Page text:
I’m really lucky to be able to do the thing I like to do and the thing I wanted to do back in high school and college. That doesn’t happen often, and I’m thankful for that. But one thing you have to be aware of and on-guard about is when you become an expert in any field, you become a connoisseur. I often may appreciate the kind of movie that mainstream audiences and readers may not. I just have to be aware of not coming off in my writing as a film snob and keep in mind the basic pleasure of seeing an entertainment movie. Like Mad Max — there’s a great popcorn movie that does it really well.
I always describe any kind of review as subjective opinion wrapped in objective context. It’s always opinion, but you have to bring a deep bench of knowledge about the film industry, film history, and different kinds of film. You have to be able to appreciate a Romanian foreign language film and a stupid horror movie — appreciate everything on its own terms. There are some reviewers who know about movies but not real life. You have to be well-read, have life experiences, think for yourself, bring the whole game. And there are reviewers out there who will only review the fanboy press. Only superhero movies, but to me that’s useless — they do the job of the studio’s marketing department. To be a good critic, you have to try to praise the ones that do that well and talk about what happens when they don’t do well and point audiences towards taking a chance.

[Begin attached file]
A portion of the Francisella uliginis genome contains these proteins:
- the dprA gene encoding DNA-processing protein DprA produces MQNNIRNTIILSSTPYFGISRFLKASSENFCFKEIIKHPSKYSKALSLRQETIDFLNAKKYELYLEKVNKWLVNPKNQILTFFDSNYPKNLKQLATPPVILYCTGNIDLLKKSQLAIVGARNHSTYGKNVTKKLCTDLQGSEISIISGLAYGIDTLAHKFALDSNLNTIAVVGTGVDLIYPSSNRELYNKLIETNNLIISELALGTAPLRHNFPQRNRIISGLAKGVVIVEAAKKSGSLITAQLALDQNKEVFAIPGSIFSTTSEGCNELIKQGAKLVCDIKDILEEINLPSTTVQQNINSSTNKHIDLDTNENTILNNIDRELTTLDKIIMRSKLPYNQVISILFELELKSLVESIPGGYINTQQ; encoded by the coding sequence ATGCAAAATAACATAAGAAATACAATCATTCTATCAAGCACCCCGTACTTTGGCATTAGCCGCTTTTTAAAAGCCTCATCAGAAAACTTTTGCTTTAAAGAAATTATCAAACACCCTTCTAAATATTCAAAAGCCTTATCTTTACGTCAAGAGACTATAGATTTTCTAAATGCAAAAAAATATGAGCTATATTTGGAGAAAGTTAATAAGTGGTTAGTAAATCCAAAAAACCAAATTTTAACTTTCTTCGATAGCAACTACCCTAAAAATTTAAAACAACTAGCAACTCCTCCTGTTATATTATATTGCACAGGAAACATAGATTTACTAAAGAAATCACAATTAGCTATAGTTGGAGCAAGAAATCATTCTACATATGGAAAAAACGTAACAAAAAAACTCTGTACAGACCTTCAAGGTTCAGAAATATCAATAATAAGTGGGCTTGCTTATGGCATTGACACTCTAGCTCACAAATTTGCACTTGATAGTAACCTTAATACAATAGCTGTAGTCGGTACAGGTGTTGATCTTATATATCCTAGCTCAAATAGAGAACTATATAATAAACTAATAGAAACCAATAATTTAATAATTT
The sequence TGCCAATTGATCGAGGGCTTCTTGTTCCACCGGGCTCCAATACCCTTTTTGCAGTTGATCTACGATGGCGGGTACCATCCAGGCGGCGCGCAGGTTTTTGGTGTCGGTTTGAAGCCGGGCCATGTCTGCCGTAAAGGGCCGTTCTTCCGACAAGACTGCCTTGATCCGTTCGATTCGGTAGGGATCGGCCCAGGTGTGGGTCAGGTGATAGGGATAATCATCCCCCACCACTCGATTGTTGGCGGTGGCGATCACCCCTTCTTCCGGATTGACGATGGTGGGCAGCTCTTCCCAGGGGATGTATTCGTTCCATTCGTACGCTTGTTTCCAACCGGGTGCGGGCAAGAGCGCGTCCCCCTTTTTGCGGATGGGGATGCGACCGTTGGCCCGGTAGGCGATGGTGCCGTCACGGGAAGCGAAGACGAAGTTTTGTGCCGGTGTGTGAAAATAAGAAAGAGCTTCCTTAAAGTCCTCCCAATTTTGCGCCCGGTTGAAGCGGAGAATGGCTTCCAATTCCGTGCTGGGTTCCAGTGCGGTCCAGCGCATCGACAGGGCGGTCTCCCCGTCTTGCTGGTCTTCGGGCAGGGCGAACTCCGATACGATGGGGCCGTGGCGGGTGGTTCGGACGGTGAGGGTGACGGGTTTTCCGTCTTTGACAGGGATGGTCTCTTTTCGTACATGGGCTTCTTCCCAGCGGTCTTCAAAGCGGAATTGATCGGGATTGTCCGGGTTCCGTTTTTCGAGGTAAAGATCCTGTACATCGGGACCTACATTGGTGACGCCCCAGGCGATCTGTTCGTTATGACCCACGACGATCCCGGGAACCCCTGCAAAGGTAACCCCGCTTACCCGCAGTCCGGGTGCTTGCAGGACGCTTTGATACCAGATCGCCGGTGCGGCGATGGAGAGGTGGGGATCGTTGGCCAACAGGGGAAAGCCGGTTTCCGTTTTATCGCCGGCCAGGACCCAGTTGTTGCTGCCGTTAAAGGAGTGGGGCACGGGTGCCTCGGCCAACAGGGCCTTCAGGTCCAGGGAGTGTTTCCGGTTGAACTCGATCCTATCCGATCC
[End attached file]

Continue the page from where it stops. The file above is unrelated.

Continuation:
What are some recent movies that you think more audiences should take a chance on?
A movie like Beasts Of the Southern Wild, or the Bob Dylan movie I’m Not There. And Locke, starring Tom Hardy. He’s by himself in a car for 90 minutes. It sounds like death, and it’s one of the most suspenseful movies I’ve ever seen.
We’ve got an entertainment culture that wants to think a movie is a two and a half hour 3D extravaganza of people flying around and blowing stuff up, but these movies are all so good and unusual and well put-together that you want to bring audiences to them.
Who are some other critics whose work you think is usually on-point? What publications do you read reviews in?
I don’t read any reviews of movies before I’ve written one myself. Ever. So I don’t read other reviewers as much as I should. I’m too busy. But at this point I think the New Yorker has a strong lineup of cultural critics, especially Emily Nussbaum. And Mark Harris — I worked with him at EW, and he’s now at Grantland. I read the Times, the Globe, the New Yorker. I follow a lot of stuff on Twitter — I don’t post a lot but I find it really useful if something’s happening in the world, to hear about it first there. I follow a lot of media writers. There’s a lot of interesting cultural commentary across the spectrum. Salon, Slate, Huffpo. Some more obscure. Lots of good stuff in Jezebel. I will say that EW is not the magazine it was when I was writing for it, but that’s by design — it’s competing in a difficult magazine world.